October 24, 2014

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The B Corp Conundrum: From Backend Users to Publicly Listed B Corps?

It seems interest in B Corps extends beyond the privately held startup or the natural, fair trade, organic company.

Submitted by: Joe Sibilia

Posted: Mar 19, 2014 – 09:00 AM EST

 
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By Joe Sibilia

When an organization receives as much attention as the B Lab does from the press, awards from NGOs and lists as one of the Top Three stories on CSRwire several times a year, you wonder what’s really happening.

Why are there only 976 – as of last week – B Corps when the American landscape fills over seven million businesses? Who is reading these stories? What action are they taking? Are we operating in a bubble? And where’s the business opportunity?

As B Corps continue to rise in prominence and gain attention from our audience, these questions also grow stronger. We process a lot of news every day – from original series and reports on Talkback and curated content on our CSRlive section and social media, to paid content on our newswire in the form of news releases, research, tools, events, books, etc.

Rarely does one story attract continued attention over a long period time. The Chevron/Ecuadorian tribes trial attracts a lot of attention. MGM, Coca-Cola, Unilever, IKEA and McDonald's get their share of attention and books are always popular.

But B Corps?

Before I focus on why this might be, let’s agree that we don’t have all the answers. We can answer only that which we see from our analytics, instincts and experience.

B Corps: Beyond Passionate Startups

It seems that the interest in B Corps extends well beyond the privately held, active, passionate, startup, or established natural, fair trade, organic company. There is interest, across the lines of our audience – which is quite diverse, including journalists, analysts, activists, academics, investors, pubic relations, investor relations and pubic policy professionals.

However, it also seems that we have professionals in large organizations that are afraid of publicly declaring their interest in B Corps and instead choose to do so by using one of the B Lab tools, namely the B Impact Assessment.

B-Impact

But that’s the conundrum.

How can the B Lab convert these tool users (16,000 users compared to 1,000 Certified B Corporations) into legal B Corps? Maybe the answer lies in asking these users themselves:

  1. Are the B Lab fees too high to inspire your organization from becoming a B Corp?
  2. Are the legal constructs and changes too burdensome?
  3. Why are you using the tool and not taking advantage of other B Corp benefits?
  4. Are the tools more useful than the structural changes required to become a B Corp?
  5. Do you have the authority to approve your organization to join the B Corp ranks?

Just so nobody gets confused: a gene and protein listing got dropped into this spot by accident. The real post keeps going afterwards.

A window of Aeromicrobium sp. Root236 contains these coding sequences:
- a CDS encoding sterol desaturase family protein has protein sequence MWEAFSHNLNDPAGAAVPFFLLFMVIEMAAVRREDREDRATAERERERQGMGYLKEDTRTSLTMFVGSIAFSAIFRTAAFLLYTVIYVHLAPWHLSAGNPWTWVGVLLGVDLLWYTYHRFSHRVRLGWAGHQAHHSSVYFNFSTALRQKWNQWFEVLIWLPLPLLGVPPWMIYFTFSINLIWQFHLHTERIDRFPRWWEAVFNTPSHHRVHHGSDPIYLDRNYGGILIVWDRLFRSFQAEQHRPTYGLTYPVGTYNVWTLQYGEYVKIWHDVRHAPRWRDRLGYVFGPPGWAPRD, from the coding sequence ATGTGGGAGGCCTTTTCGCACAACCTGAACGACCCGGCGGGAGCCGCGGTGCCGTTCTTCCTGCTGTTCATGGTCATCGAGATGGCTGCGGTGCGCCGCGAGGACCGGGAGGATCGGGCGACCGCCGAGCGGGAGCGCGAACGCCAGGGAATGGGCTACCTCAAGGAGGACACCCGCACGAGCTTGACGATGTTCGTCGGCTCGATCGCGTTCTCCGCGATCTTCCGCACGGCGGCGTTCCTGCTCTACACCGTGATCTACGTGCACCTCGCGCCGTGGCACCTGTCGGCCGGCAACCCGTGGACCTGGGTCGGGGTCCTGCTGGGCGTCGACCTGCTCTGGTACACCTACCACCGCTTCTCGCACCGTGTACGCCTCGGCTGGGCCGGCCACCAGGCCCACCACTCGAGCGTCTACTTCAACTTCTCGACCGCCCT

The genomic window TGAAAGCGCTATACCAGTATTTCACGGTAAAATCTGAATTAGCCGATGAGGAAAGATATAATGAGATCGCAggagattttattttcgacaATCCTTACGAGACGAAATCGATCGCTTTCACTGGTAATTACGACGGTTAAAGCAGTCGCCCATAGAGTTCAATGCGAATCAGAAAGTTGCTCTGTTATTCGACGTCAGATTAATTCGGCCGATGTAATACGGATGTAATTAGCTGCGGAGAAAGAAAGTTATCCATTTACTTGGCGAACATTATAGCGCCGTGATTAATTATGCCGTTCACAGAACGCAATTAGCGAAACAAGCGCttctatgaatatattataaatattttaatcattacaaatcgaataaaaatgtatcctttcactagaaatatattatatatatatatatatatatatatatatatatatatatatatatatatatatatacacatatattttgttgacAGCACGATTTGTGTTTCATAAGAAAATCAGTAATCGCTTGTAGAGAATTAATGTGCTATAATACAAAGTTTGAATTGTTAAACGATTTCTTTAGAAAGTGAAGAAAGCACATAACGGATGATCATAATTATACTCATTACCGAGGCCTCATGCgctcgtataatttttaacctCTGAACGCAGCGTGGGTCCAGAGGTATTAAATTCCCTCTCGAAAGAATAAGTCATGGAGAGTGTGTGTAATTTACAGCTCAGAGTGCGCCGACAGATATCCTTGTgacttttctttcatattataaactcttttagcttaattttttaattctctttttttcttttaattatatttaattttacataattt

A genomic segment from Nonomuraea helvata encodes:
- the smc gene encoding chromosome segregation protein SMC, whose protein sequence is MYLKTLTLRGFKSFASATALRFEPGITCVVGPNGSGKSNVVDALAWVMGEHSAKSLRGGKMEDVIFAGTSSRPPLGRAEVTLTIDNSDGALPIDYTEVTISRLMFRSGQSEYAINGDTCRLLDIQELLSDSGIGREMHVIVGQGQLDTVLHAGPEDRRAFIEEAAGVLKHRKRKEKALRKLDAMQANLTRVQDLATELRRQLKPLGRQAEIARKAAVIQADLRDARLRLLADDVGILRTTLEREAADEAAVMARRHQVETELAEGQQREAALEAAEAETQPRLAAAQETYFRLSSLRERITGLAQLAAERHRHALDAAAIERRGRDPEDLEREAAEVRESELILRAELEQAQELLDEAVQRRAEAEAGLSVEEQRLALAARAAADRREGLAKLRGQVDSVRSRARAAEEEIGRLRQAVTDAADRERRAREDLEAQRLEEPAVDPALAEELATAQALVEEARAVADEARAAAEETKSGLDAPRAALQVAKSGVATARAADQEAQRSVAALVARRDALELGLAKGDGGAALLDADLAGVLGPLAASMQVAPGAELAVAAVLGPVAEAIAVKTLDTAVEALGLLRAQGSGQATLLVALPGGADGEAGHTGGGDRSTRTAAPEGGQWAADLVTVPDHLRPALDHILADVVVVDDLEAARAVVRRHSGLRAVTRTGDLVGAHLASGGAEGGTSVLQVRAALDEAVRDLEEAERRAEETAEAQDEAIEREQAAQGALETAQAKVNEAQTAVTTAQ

Or maybe it's time to view these tool users not as lacking intention to become B Corps but as an audience ready to be introduced to the process of becoming a B Corp.

Emerging from the Bubble: Creating Enterprise

Sometimes I think that the plethora of data and news we process keeps us operating in a bubble. We might be blinded by our goals of shifting capitalism and losing track of the business opportunities presented in the shift. Today, the Long Tail of enterprise supports the notion that a unique affinity group can create the conditions for a successful business.

The B Corp phenomenon is a kernel ready to blossom into an ecosystem of businesses. Today there are 16,000 users. Tomorrow there will be more. They represent a whole array of bthechangebusiness opportunities for attorneys and consultants to help companies become B Corps, for the media to raise awareness and track progress, for accountants and bookkeepers to track financial and non-financial activities, for lobbyists to prepare for more legislation, and much more for investors, funds, detractors and elected officials campaigns.

Today, small affinity groups are creating their own economies. Take a look on social media for innovative enterprises creating industries that did not previously exist, for example. Or simply the diversity of folks that participate in our Twitter chats on a regular basis: They don’t just represent big brands and NGOs but entrepreneurs, consultants, and leaders supporting our transition to a sustainable economy.

Contained in the B Corp laboratory of ideas are many such social enterprises and business opportunities waiting to be explored. Let’s scale these opportunities and create more sustainable enterprises that are a win for our social, environmental and economic reality.

The opinions, beliefs and viewpoints expressed by CSRwire contributors do not necessarily reflect the opinions, beliefs and viewpoints of CSRwire.

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